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1.
Nature ; 603(7902): 687-692, 2022 03.
Article in English | MEDLINE | ID: covidwho-1641974

ABSTRACT

The recent emergence of B.1.1.529, the Omicron variant1,2, has raised concerns of escape from protection by vaccines and therapeutic antibodies. A key test for potential countermeasures against B.1.1.529 is their activity in preclinical rodent models of respiratory tract disease. Here, using the collaborative network of the SARS-CoV-2 Assessment of Viral Evolution (SAVE) programme of the National Institute of Allergy and Infectious Diseases (NIAID), we evaluated the ability of several B.1.1.529 isolates to cause infection and disease in immunocompetent and human ACE2 (hACE2)-expressing mice and hamsters. Despite modelling data indicating that B.1.1.529 spike can bind more avidly to mouse ACE2 (refs. 3,4), we observed less infection by B.1.1.529 in 129, C57BL/6, BALB/c and K18-hACE2 transgenic mice than by previous SARS-CoV-2 variants, with limited weight loss and lower viral burden in the upper and lower respiratory tracts. In wild-type and hACE2 transgenic hamsters, lung infection, clinical disease and pathology with B.1.1.529 were also milder than with historical isolates or other SARS-CoV-2 variants of concern. Overall, experiments from the SAVE/NIAID network with several B.1.1.529 isolates demonstrate attenuated lung disease in rodents, which parallels preliminary human clinical data.


Subject(s)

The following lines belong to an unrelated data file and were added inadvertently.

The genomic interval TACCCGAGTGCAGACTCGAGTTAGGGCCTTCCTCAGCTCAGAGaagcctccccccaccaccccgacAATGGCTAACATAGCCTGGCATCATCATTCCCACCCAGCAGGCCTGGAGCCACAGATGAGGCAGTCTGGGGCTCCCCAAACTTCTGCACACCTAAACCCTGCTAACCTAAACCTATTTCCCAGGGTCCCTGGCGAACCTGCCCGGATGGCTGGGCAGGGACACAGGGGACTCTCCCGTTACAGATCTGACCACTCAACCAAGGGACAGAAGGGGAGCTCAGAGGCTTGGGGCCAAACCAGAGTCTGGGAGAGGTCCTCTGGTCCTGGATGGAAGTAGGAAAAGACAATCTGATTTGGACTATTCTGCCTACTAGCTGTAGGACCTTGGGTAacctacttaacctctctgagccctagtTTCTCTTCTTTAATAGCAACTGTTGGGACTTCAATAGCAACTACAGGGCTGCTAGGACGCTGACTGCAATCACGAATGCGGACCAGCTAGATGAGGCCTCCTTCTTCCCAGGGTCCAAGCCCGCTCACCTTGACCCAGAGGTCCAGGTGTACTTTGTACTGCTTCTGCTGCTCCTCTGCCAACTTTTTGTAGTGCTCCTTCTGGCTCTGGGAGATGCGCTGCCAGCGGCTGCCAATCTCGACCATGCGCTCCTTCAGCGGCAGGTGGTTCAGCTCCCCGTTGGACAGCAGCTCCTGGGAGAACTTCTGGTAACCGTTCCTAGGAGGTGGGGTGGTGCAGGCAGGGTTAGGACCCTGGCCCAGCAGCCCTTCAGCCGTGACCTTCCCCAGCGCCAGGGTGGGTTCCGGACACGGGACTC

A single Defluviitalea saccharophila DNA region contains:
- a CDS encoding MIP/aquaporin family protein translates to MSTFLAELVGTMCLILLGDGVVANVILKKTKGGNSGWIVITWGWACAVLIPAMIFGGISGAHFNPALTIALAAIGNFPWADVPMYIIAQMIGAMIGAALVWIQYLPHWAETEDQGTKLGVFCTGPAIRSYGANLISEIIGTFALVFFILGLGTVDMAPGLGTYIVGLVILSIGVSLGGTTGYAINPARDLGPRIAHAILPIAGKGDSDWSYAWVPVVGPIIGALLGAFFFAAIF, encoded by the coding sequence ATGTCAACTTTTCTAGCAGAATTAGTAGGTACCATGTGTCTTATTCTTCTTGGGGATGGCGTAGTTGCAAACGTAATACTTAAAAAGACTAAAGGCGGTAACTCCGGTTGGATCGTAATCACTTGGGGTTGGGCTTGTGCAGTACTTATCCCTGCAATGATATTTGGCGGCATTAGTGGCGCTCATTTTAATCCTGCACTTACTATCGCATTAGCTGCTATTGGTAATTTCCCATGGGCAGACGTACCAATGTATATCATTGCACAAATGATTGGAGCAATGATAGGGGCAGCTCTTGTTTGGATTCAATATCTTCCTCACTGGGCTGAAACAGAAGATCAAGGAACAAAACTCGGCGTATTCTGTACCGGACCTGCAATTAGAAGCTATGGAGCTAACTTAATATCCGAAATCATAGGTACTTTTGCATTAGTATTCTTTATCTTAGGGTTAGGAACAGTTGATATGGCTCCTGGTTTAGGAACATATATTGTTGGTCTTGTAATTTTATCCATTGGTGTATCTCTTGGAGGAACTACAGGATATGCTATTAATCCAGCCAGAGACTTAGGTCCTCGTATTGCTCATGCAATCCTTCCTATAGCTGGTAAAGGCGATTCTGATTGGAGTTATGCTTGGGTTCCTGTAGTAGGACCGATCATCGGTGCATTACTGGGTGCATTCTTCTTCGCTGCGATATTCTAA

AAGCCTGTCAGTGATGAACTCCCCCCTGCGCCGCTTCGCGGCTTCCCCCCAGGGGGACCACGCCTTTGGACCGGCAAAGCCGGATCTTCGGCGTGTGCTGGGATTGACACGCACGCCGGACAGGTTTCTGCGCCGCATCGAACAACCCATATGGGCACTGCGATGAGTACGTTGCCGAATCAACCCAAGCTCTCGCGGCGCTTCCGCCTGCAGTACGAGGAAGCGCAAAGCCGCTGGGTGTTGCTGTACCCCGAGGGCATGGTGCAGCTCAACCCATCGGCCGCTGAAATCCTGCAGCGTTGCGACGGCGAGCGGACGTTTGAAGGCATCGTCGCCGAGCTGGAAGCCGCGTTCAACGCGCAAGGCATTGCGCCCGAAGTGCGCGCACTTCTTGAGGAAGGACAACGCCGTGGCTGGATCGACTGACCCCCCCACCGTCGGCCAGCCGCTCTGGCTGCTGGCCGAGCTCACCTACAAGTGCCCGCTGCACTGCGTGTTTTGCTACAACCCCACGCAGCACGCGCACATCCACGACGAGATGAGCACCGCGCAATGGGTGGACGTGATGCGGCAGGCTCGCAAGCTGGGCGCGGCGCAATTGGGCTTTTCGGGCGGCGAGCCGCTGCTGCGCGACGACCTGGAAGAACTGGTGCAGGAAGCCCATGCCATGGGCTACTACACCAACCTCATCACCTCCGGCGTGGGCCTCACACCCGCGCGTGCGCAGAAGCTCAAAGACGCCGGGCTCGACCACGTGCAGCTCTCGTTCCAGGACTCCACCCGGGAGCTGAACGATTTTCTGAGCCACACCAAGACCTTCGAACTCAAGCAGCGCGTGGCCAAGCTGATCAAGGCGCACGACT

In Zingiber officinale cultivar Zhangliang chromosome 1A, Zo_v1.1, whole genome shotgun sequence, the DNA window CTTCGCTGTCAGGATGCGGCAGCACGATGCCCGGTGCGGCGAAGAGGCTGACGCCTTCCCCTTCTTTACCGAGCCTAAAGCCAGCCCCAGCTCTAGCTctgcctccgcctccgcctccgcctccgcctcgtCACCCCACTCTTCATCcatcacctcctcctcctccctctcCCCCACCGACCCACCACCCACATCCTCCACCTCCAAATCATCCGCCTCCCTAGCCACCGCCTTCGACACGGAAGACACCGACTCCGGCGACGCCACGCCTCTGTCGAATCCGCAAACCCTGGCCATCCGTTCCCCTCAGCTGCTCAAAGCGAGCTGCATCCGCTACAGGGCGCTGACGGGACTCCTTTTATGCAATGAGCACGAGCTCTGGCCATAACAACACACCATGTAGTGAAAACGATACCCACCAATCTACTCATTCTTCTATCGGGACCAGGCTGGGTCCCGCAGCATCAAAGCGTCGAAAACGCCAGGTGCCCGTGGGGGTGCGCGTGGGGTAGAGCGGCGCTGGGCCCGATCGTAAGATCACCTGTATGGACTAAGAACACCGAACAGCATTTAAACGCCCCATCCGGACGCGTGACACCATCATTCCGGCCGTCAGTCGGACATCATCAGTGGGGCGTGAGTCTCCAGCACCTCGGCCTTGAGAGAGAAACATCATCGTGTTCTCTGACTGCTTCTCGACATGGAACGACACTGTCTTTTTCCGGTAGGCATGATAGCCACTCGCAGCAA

COVID-19/pathology , COVID-19/virology , Disease Models, Animal , SARS-CoV-2/pathogenicity , Angiotensin-Converting Enzyme 2/genetics , Angiotensin-Converting Enzyme 2/metabolism , Animals , Cricetinae , Female , Humans , Lung/pathology , Lung/virology , Male , Mesocricetus , Mice , Mice, Inbred BALB C , Mice, Inbred C57BL , Mice, Transgenic , Viral Load
2.
Proc Natl Acad Sci U S A ; 118(27)2021 07 06.
Article in English | MEDLINE | ID: covidwho-1276013

ABSTRACT

The spike (S) protein of severe acute respiratory syndrome coronavirus 2 (SARS-CoV-2) plays a key role in viral infectivity. It is also the major antigen stimulating the host's protective immune response, specifically, the production of neutralizing antibodies. Recently, a new variant of SARS-CoV-2 possessing multiple mutations in the S protein, designated P.1, emerged in Brazil. Here, we characterized a P.1 variant isolated in Japan by using Syrian hamsters, a well-established small animal model for the study of SARS-CoV-2 disease (COVID-19). In hamsters, the variant showed replicative abilities and pathogenicity similar to those of early and contemporary strains (i.e., SARS-CoV-2 bearing aspartic acid [D] or glycine [G] at position 614 of the S protein). Sera and/or plasma from convalescent patients and BNT162b2 messenger RNA vaccinees showed comparable neutralization titers across the P.1 variant, S-614D, and S-614G strains. In contrast, the S-614D and S-614G strains were less well recognized than the P.1 variant by serum from a P.1-infected patient. Prior infection with S-614D or S-614G strains efficiently prevented the replication of the P.1 variant in the lower respiratory tract of hamsters upon reinfection. In addition, passive transfer of neutralizing antibodies to hamsters infected with the P.1 variant or the S-614G strain led to reduced virus replication in the lower respiratory tract. However, the effect was less pronounced against the P.1 variant than the S-614G strain. These findings suggest that the P.1 variant may be somewhat antigenically different from the early and contemporary strains of SARS-CoV-2.


Subject(s)